Give me the whip!

While you squabble over whether The Kingdom of the Crystal Skull lives up to the hype, jog your memory with the original Indiana Jones trilogy, now out as special edition DVDs

Bibek Bhattacharya        Print Edition: July 13, 2008

While you squabble over whether The Kingdom of the Crystal Skull lives up to the hype, jog your memory with the original Indiana Jones trilogy, now out as special edition DVDs

Temple of Doom (1984), Paramount PRICE: Rs 1,095
Temple of Doom (1984)

 Also known as the movie in which our very own Amrish Puri plays the baddie, Temple was inevitable, given the runaway success of Raiders of the Lost Ark.

Apparently located somewhere in India, Jones is begged by a village elder to find a set of magical jewels that have disappeared, along with all the children in the village.

Jones obliges, and tracks them to the vast underground dungeon of an evil maharaja (Amrish Puri, of course). We know that he succeeds. But the fun bit is watching him do it.

The Last Crusade (1989),Paramount PRICE: Rs 1,095
The Last Crusade (1989)

The last of the Indiana Jones movies—at least for then—was also the one that filled in Jones’ back story. We see how as a kid he stumbled upon his first adventure and got that famous fedora. And if Jones had a father, then he would have to be Sean Connery. 

Connery puts in a superb performance as Indiana’s equally intrepid daddy. The action starts when Jones Sr is kidnapped by a bunch of thugs, who try to get the secret out of him.

So, Jones sets off on two simultaneous quests—his father and the Holy Grail. What follows is typical Indiana Jones fare—chases through catacombs and mountains with unlimited thrills and spills.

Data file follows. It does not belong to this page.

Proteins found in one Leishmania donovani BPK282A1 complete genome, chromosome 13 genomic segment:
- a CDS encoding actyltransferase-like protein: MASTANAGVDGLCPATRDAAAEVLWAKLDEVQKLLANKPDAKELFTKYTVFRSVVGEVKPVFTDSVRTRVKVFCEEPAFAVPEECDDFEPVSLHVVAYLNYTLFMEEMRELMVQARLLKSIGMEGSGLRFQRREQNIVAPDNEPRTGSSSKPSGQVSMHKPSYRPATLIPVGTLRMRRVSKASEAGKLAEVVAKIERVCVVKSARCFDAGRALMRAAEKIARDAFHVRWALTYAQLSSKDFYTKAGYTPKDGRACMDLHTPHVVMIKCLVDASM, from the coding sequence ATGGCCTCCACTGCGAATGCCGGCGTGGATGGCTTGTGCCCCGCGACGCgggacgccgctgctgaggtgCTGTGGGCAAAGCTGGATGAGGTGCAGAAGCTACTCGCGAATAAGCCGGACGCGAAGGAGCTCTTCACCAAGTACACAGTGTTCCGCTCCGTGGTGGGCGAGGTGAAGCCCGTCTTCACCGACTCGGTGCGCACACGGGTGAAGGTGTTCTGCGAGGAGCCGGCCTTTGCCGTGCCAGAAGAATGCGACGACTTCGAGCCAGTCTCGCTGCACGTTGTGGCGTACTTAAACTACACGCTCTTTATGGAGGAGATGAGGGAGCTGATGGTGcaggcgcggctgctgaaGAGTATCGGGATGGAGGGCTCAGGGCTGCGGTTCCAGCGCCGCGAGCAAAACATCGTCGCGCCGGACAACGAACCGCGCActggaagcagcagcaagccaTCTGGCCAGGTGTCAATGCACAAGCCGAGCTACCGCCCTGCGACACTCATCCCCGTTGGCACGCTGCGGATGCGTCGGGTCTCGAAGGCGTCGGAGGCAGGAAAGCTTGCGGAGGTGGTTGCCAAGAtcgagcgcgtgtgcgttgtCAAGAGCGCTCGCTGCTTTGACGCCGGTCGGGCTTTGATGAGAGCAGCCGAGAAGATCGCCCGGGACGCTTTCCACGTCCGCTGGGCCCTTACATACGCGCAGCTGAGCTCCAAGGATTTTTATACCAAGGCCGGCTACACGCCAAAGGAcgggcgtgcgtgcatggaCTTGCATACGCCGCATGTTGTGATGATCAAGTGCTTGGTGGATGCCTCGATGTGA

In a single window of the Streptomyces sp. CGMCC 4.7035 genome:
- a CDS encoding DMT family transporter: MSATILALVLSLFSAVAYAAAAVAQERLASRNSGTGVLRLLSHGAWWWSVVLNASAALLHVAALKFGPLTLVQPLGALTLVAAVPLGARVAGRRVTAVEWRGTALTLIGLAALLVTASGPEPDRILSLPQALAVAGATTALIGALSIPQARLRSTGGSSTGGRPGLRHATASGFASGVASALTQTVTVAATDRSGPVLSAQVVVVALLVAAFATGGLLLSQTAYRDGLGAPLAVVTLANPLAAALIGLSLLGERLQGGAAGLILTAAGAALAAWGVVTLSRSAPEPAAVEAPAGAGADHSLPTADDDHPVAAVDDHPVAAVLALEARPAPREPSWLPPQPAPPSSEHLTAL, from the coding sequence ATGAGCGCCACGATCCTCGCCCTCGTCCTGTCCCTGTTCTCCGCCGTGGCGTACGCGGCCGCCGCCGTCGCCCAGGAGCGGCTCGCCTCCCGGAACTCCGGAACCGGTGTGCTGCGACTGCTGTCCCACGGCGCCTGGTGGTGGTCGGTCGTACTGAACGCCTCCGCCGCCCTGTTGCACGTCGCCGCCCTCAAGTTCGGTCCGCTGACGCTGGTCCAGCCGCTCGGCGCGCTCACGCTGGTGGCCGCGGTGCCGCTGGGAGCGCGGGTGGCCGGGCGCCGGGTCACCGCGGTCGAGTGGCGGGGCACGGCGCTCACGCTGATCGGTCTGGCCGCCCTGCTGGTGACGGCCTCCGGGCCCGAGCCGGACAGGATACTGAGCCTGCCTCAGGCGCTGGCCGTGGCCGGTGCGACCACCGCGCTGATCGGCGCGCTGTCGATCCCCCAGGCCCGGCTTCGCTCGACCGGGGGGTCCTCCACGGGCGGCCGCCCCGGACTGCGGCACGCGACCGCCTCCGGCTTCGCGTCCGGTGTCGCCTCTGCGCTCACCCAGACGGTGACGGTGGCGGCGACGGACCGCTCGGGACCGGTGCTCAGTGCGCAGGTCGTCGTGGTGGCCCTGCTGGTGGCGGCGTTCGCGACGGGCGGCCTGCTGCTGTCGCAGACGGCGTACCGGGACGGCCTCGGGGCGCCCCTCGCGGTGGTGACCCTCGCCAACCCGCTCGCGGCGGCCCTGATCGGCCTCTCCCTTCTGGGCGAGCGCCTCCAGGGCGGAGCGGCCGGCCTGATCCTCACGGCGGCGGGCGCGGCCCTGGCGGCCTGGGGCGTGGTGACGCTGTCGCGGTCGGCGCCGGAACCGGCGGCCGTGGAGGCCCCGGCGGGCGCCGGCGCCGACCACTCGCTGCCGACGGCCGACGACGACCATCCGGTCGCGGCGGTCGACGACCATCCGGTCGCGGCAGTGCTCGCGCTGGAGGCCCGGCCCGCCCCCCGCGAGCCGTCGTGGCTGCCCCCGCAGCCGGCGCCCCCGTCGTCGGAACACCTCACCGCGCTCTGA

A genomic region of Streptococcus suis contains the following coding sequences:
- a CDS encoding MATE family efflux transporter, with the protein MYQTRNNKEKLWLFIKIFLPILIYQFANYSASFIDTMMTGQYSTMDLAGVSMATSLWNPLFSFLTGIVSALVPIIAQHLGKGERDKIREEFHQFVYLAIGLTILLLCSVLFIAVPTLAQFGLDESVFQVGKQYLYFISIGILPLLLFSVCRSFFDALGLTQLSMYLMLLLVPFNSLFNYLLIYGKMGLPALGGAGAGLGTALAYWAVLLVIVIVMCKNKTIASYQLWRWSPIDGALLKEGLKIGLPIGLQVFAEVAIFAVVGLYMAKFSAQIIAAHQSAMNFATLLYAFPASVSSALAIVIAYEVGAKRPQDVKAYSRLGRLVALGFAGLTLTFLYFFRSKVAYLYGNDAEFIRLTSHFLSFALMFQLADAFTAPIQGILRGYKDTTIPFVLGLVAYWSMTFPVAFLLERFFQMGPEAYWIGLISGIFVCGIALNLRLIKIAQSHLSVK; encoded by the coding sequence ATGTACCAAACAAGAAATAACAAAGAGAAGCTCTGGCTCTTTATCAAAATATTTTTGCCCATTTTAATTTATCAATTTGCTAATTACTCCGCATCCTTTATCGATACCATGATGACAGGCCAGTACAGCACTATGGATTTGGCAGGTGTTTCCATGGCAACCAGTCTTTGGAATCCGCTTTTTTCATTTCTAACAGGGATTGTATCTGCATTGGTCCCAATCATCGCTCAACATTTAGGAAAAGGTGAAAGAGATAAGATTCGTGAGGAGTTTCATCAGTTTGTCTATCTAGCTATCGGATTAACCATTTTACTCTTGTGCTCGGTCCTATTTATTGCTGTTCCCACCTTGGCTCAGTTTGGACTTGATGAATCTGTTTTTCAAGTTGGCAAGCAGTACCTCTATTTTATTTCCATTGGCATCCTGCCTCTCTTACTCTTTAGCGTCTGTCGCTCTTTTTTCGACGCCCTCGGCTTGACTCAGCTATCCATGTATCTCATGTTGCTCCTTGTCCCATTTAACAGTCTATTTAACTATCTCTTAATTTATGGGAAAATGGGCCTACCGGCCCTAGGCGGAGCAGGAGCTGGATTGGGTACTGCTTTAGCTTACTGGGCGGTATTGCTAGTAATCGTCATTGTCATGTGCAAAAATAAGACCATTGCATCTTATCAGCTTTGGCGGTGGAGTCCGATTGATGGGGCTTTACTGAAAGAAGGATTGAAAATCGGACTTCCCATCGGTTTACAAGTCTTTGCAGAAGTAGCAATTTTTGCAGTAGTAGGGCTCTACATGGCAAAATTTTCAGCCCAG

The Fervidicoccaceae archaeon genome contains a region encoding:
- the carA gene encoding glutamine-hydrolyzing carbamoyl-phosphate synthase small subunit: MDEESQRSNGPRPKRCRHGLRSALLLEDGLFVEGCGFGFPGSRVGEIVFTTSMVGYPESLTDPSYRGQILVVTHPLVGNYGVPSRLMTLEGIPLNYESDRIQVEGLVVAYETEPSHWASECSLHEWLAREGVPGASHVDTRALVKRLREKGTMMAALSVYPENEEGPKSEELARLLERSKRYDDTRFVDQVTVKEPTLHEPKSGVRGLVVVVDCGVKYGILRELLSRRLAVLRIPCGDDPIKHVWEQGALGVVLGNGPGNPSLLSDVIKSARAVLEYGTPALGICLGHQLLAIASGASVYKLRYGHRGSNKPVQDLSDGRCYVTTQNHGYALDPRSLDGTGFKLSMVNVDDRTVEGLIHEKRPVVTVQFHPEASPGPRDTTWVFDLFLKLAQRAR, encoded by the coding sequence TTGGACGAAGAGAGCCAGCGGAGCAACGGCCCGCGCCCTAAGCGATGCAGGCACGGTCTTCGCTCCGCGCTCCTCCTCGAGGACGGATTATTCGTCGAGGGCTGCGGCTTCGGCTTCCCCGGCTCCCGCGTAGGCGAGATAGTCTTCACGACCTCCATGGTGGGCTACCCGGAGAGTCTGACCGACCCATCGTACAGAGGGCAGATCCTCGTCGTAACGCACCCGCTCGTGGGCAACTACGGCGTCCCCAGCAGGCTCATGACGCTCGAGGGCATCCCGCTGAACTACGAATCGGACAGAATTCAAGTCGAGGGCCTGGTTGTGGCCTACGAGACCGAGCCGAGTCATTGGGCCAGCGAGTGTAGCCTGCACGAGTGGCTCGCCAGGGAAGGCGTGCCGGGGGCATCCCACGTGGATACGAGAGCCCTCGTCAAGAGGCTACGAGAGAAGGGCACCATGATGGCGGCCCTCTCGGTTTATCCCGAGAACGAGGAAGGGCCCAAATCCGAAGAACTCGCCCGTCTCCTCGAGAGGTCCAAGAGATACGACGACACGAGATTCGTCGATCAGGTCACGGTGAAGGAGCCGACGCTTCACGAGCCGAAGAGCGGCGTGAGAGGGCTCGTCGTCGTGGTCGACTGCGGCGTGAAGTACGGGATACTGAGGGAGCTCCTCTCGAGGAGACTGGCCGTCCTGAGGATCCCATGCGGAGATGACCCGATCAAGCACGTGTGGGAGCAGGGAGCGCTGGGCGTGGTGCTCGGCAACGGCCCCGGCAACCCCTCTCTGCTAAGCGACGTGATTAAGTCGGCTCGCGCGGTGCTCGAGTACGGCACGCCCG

Raiders of the Lost Ark (1981), Paramount PRICE: Rs 1,095
Raiders of the Lost Ark (1981)

This is the movie that started it all. Mixing cheap pulp fiction comics, throwing in a dash of Alain Quatermain and Humphrey Bogart and tying it all up with some brilliantly-filmed action, Raiders was a trendsetter. The two men in charge, producer George Lucas and director Steven Spielberg, had proved with Star Wars and Jaws, respectively, just what they could do with B-grade plots. In Raiders, they topped themselves.

Harrison Ford starred as Jones, an intrepid archaeologist and adventurer, who seemingly can’t get through a normal working day without tumbling off horses, hanging by his fingernails from a cliff-top or fighting giant spiders.

Recruited by the US government— in 1936, which is when the movie is set—to unearth the Biblical Ark of the Covenant and beat the evil Nazis to it, Ford does it all with smart aplomb, witty one-liners and a graceful swish of his kinky whip. One of the best adventure movies ever.

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